God is love, and those who abide in love abide in God, and God abides in them.—1 John 4: 16
Whenever I read a particular passage from the Bible, I try my best to place it within the grand narrative of our shared Christian faith, a narrative that goes (in part) something like this: The great and loving God of the universe has compassion for all his beloved children, sustaining us during our times of suffering and promising us a glorious place in his heavenly kingdom. We begin to enter God’s kingdom, by grace through faith in Jesus Christ, when we open our hearts to receive God’s love and to love one another as God loves us. We enter the kingdom fully as we pass into the nearer presence of God through death, “the gate of eternal life.” On our lifelong journey of faith, we need have no fear, for the Lord is ever with us. All along the way we are to pray “thy kingdom come” and exercise that most elusive of virtues, patience.
The apostle Paul, in his letter to the Christians in Rome, contrasts the suffering of the present age to the glory that awaits the children of God. Having received the amazing grace of our Lord and Saviour, we should not “fall back into fear,” Paul says; rather, we are to rejoice in our new relationship to God, crying out, “Abba! Father!” Abba is Aramaic for “Daddy,” an intimate and endearing term with which Jesus addresses his heavenly Father and which we, as adopted children of God, are encouraged to use as well. The sufferings we endure on our earthly pilgrimage are nothing compared to the glory that is to come. And how are we to await the fulfilment of our destiny? Paul says, “We wait for it with patience.”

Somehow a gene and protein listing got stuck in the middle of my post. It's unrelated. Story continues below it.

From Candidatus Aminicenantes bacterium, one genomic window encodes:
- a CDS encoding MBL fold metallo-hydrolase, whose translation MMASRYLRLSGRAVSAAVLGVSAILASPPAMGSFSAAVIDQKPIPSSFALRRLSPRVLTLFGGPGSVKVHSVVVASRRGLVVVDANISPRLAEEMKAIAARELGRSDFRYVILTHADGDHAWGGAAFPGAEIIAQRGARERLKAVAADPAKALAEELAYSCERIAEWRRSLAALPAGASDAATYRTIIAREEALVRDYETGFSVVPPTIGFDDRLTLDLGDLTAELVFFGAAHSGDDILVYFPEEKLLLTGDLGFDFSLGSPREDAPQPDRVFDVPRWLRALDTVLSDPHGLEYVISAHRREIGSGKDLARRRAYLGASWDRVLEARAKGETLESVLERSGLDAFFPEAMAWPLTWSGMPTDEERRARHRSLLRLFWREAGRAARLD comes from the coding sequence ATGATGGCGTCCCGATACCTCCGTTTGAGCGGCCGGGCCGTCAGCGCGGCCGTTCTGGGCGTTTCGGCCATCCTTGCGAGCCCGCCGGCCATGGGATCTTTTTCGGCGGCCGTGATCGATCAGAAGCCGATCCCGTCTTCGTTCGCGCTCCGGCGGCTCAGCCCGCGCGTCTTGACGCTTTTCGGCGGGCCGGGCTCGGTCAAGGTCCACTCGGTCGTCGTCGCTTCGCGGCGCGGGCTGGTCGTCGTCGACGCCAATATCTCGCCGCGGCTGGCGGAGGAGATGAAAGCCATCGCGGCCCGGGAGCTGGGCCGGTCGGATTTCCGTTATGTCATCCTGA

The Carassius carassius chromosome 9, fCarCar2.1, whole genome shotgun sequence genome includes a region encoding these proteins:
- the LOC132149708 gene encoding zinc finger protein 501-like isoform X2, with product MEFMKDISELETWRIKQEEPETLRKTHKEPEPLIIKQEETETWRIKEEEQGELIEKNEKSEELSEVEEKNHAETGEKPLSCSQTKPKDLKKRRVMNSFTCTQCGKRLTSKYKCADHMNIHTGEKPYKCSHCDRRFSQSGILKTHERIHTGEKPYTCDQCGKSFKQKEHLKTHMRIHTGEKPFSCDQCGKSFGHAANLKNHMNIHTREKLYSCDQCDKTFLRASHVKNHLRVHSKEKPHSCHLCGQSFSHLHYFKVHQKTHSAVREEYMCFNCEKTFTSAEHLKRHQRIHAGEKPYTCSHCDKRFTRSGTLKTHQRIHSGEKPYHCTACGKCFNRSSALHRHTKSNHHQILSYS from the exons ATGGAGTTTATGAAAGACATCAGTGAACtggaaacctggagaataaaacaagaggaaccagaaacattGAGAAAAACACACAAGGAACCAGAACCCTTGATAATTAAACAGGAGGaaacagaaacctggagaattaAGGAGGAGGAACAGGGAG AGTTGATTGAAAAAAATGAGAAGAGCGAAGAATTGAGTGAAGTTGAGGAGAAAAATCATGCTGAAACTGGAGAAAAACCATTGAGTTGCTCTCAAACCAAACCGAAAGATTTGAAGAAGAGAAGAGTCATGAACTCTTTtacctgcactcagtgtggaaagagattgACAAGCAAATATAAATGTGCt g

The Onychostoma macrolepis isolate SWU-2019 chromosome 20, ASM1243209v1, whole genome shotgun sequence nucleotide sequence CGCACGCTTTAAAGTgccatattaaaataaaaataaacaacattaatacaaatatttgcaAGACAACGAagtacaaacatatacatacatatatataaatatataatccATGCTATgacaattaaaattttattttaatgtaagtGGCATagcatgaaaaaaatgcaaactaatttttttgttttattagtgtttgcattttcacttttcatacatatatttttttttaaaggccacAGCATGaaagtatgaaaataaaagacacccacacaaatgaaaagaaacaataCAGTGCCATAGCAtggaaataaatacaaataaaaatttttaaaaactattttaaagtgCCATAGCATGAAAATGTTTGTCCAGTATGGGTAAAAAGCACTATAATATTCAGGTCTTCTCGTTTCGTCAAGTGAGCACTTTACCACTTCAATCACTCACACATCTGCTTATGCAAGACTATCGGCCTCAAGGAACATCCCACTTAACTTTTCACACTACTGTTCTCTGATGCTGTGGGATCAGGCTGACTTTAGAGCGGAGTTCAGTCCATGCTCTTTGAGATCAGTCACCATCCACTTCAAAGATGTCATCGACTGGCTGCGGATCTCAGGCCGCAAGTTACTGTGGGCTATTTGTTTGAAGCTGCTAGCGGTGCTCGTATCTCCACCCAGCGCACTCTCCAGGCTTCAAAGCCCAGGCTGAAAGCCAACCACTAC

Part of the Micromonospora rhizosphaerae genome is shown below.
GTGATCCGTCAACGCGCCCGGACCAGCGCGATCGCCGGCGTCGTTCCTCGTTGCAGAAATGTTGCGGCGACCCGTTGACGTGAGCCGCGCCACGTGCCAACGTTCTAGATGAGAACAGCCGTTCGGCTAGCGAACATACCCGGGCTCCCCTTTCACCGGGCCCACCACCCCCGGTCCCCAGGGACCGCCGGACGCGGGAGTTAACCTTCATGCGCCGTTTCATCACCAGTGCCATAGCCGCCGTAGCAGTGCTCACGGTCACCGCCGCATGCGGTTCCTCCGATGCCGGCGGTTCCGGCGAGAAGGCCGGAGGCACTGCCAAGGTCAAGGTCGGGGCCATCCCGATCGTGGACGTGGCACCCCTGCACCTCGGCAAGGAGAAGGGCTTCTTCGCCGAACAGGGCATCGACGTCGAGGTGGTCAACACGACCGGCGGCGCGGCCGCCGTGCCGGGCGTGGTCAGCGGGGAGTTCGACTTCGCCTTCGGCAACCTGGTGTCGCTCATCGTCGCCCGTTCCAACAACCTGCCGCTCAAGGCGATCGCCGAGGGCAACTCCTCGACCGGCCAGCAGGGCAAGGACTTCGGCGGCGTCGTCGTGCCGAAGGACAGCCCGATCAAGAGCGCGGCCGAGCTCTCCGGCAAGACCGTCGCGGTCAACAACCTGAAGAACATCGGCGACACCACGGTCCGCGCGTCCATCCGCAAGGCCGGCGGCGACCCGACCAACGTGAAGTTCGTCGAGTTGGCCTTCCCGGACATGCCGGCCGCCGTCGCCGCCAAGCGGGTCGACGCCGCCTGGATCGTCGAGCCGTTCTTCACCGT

Patience is also commended by a parable in which Jesus compares the kingdom of heaven to a field in which there are weeds sown among the wheat. This kingdom, as you know well, is a set of relationships between our loving Creator and all of humankind; it is God’s love for us and our love in return for all our sisters and brothers; it is the flow of love within God and to all who open themselves to receiving that love. By God’s grace, it is our choice whether to open ourselves to God’s love or not, whether to enter the kingdom or not.
In the parable of the field, some workers ask the landowner if they should enter the field and pull the weeds. The landowner commends patience, telling the workers to wait until all the plants are mature before removing the weeds. If the weeds are pulled too soon, the wheat also will be uprooted. In explaining the meaning of the parable, Jesus contrasts the destiny of “the children of the kingdom” who shall shine like the sun forever, and the sad fate of “the children of the evil one” among whom “there will be weeping and gnashing of teeth.” Please note that Jesus here is not condemning anyone. He is simply acknowledging the free choice available to everyone to open ourselves to God’s love or to resist it.
All of this (and so much more) is part of the grand narrative revealed to us throughout the Bible. This is the context in which I try to understand individual verses, and this is also the context in which I try to understand the experiences of my own life.
Rawls, James J.. On the Way: 100 Reflections on the Journey of Faith. WestBow Press. Kindle Edition.